The idea of law in the early barbarian age was, like the idea of kingship, tribal. The tribal law was a part of the internal organization of each people. It was not made by legislation, but learned from elders, who remembered but did not make law. In the early Barbarian age law was so much a tribal possession that a men carried his law with him wherever he might be. In the same room there might be gathered five men, each of whom was under a different law. By the mid-Barbarian age law was becoming law of the land. Everyone [p.161] resident at the same place shared the same law. Some of these laws were written down in the Barbarian Age. We have noted, for instance, the Law of the Allemani, compiled in the 8th century. There was also the written law of the Lombards, the Franks, the Burgundians and others. From the mid-Barbarian to the mid-Feudal age there was very little writing down of laws, and when laws were again put in writing, as we have noted, they were invariably law of the land -- that is, territorial.

The ordinary run-of-the-mine business of applying law to the regulation of human affairs was very little dependent upon the actions of kings. The people had their own courts, in village, in Zent and in Hundred, as in Oberschefflenz and Mosbach. Such courts could settle disputes over inheritances, levy fines for misdeeds, and put an end to a blood feud.

Yet the idea that law was something that in a sense "belonged" to a man did not disappear. This is indicated by the fact that these courts inflicted outlawry as an extreme penalty. An outlaw was a man who had been deprived of his law; no social protection remained his; anyone could kill him on sight. The Saxons called such a man a "wolf." Such men would run off to squat in uninhabited forest areas. A modern man who should lose simultaneously his job, his citizenship, his home and his reputation would begin to have some idea of what kind of a loss it was to a man of the barbarian age to lose his law.

It was not out of line with Barbarian practice that on September 3, 1939 George Windsor, who had been anointed and crowned King and Emperor, spoke directly to those whom he called "my people", summoning them to war. The Barbarian age provided the precedent for speaking[; the modern] age the radio over which he spoke.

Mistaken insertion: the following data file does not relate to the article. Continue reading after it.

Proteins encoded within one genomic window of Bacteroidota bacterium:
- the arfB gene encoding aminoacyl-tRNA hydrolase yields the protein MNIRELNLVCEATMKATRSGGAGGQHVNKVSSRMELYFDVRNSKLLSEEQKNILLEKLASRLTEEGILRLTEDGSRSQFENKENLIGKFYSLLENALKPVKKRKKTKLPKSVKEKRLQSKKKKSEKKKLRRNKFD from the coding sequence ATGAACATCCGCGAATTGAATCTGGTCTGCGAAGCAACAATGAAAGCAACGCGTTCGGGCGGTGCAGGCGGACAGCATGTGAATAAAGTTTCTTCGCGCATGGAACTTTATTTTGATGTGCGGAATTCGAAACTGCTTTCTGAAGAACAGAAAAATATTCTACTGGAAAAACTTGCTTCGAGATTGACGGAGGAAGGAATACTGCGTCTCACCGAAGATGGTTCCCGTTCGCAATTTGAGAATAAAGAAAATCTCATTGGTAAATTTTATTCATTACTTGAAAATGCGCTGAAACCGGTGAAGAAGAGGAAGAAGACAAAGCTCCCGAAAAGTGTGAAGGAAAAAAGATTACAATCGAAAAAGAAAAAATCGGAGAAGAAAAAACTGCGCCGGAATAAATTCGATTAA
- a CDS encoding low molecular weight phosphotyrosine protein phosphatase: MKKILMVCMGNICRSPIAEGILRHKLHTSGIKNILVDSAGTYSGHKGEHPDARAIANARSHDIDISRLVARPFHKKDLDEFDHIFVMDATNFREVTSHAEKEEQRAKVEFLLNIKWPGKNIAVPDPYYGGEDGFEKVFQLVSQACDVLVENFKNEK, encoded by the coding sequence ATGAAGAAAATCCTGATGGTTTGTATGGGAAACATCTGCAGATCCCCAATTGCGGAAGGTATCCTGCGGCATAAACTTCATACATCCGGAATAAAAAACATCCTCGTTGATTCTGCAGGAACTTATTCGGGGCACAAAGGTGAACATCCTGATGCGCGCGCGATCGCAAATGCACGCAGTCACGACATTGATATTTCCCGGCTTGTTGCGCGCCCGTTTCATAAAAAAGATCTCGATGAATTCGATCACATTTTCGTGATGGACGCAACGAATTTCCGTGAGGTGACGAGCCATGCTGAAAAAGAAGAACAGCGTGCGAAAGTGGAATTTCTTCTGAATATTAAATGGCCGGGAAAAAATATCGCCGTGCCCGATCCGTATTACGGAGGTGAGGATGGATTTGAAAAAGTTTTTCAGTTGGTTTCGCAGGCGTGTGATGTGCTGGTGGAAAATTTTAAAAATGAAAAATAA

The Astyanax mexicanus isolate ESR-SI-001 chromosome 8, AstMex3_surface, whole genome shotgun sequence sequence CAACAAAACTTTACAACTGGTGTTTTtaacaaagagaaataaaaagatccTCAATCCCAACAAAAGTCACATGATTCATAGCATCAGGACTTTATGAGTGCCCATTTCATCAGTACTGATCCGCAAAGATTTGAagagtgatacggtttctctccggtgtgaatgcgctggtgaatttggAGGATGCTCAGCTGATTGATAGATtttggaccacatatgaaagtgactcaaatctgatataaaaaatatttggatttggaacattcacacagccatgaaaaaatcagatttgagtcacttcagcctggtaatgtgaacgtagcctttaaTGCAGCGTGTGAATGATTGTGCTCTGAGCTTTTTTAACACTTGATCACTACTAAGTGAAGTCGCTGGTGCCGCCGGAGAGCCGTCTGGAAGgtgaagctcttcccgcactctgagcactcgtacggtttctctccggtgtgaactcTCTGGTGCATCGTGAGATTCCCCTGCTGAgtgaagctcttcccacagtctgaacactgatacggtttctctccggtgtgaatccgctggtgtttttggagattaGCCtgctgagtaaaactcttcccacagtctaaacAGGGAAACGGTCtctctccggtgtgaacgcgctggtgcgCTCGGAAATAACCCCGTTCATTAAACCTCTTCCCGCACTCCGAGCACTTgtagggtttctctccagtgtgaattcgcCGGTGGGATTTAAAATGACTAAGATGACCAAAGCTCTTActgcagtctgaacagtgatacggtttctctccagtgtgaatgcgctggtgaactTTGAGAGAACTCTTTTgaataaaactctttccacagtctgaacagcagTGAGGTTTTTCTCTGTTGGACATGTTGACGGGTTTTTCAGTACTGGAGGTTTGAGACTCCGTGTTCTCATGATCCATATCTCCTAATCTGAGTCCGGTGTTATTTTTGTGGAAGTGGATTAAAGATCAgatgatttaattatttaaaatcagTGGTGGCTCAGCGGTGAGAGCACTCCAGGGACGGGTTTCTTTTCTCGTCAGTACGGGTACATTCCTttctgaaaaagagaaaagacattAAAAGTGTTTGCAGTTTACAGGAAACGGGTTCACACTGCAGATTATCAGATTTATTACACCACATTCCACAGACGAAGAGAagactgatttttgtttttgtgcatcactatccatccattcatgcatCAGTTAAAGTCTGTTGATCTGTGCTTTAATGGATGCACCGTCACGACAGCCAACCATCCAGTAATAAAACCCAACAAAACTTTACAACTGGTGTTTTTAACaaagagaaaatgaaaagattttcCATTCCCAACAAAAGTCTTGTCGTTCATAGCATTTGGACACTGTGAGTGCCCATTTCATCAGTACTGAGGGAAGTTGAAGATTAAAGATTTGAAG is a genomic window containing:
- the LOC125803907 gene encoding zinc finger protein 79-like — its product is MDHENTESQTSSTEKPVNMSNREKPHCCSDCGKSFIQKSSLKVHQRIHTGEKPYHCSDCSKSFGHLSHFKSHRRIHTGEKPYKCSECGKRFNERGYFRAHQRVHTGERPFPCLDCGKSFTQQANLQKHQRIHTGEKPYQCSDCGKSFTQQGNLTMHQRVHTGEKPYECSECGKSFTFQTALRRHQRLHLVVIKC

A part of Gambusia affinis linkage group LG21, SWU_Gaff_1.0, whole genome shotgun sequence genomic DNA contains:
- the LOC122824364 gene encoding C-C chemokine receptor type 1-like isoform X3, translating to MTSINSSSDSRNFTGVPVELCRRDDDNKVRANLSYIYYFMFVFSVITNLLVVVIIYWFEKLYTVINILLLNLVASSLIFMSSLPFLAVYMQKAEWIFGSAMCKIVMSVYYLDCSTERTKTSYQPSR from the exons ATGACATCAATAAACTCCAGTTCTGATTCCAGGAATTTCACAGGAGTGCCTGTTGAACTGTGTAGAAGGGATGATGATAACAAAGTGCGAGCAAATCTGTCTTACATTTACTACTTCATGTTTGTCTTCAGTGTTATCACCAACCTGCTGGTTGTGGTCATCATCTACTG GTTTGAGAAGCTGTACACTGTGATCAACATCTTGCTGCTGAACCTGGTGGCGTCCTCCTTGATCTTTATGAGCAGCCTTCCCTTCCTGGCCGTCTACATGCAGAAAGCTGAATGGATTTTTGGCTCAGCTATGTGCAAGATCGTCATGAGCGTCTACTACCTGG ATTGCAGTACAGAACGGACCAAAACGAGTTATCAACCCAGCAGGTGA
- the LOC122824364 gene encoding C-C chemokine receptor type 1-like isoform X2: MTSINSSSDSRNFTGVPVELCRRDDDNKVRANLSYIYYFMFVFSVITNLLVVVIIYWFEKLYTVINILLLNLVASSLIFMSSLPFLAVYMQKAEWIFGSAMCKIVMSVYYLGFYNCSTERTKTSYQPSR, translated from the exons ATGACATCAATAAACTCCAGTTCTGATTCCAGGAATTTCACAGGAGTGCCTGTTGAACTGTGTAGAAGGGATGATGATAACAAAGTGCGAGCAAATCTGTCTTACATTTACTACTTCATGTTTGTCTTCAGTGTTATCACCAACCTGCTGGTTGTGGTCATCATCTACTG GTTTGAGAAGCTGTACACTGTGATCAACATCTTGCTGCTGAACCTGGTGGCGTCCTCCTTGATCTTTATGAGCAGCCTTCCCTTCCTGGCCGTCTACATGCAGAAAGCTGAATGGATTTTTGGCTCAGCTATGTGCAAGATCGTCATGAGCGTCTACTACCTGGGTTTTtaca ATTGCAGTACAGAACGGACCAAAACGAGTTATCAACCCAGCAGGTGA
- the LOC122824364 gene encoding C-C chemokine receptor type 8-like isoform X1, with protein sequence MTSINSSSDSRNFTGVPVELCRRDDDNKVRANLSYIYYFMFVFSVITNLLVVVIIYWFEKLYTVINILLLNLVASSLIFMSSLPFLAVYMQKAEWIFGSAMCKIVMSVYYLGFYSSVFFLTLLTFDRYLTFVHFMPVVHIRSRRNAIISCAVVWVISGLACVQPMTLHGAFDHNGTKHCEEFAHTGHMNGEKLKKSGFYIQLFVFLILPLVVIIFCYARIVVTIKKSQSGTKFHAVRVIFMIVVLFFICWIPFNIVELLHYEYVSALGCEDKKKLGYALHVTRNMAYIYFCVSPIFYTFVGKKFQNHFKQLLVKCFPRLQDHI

The power organization which we call the state in the contemporary world has some features that seem to have been universally present at all times and places where men have established power relations among themselves. It has some features peculiar to the modern age, some that defined themselves only during the Long Armistice. We can only measure the changes of our own day in the perspective of the whole sequence of changes and with a consciousness of the foundations that have not changed.

Power, it must be recalled, is a relationship of wills in which one will is subordinate to another. As such it is measurable as a ratio. It is always exercised by someone over someone within limits set by something. No act can be construed as an act of power unless there is at least one human being who because of it does something he would not otherwise have done, or refrains from some action he would otherwise have undertaken. Power does not exist unless it [p.162] reaches people, and it must reach them where they are. If the power line (the line of management) is not grounded, it will carry no current at all.

Power, thus measured and defined, may be a direct psychic ascendancy of one will over another (as that of a father over an obedient child, or a cult leader over his faithful.) Or it may be the cumulation of many such relationships in an organization.

The two basic forms of direct power ascendancy are personal and charismatic. Personal ascendancy need not be defined: it is what we experience. Charismatic ascendancy is illustrated in the role of prophets and holy men who sway great masses directly by the magic of their mission and words and personality. St. Bernard and Ghandi are examples of this kind of leadership. Woodrow Wilson was a world charismatic leader for a few weeks in 1918, during the short armistice that preceded the long one.

The two basic forms of power organization are, we have seen, hierarchy and union. A hierarchy is of two kinds: a line of management in which commands move downward, and a line of appeal in which appeals move upward. Union exhibits two characteristics: solidarity and balance of power.

In power organization the test of power is reducible to the formula "You do this or else...". The limit of power is defined by the circumstances in which this formula can be used, and the words that follow the "or else". Do this "or else" I will curse you (charismatic), "or else" I will discharge you, "or else" someone will kill you, "or else" everybody will combine against you, "or else" nobody will like you, "or else" Mama will spank you.

The law of hierarchies is habit of obedience, the law of unions is consent and concession, the law of charismatic power is myth. When obedience ceases the hierarchy dissolves, when consent is withdrawn the union ends, when the myth is not believed, charismatic power disappears.